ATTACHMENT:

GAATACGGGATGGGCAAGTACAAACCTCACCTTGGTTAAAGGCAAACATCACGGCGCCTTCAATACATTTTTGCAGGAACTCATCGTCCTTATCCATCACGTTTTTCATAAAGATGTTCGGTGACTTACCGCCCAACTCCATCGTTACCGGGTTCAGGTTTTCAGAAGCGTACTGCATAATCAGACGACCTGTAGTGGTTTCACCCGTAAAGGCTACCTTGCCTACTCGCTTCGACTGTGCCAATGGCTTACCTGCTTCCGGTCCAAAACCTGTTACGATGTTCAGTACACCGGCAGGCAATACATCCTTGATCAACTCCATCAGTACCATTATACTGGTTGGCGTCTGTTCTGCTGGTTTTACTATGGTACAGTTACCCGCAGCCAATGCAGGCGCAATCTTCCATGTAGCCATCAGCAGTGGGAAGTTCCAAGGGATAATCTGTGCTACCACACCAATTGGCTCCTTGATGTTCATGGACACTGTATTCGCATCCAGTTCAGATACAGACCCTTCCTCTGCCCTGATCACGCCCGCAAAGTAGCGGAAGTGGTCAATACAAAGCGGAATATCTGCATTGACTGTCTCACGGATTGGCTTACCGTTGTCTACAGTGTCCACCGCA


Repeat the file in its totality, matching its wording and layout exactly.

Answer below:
GAATACGGGATGGGCAAGTACAAACCTCACCTTGGTTAAAGGCAAACATCACGGCGCCTTCAATACATTTTTGCAGGAACTCATCGTCCTTATCCATCACGTTTTTCATAAAGATGTTCGGTGACTTACCGCCCAACTCCATCGTTACCGGGTTCAGGTTTTCAGAAGCGTACTGCATAATCAGACGACCTGTAGTGGTTTCACCCGTAAAGGCTACCTTGCCTACTCGCTTCGACTGTGCCAATGGCTTACCTGCTTCCGGTCCAAAACCTGTTACGATGTTCAGTACACCGGCAGGCAATACATCCTTGATCAACTCCATCAGTACCATTATACTGGTTGGCGTCTGTTCTGCTGGTTTTACTATGGTACAGTTACCCGCAGCCAATGCAGGCGCAATCTTCCATGTAGCCATCAGCAGTGGGAAGTTCCAAGGGATAATCTGTGCTACCACACCAATTGGCTCCTTGATGTTCATGGACACTGTATTCGCATCCAGTTCAGATACAGACCCTTCCTCTGCCCTGATCACGCCCGCAAAGTAGCGGAAGTGGTCAATACAAAGCGGAATATCTGCATTGACTGTCTCACGGATTGGCTTACCGTTGTCTACAGTGTCCACCGCA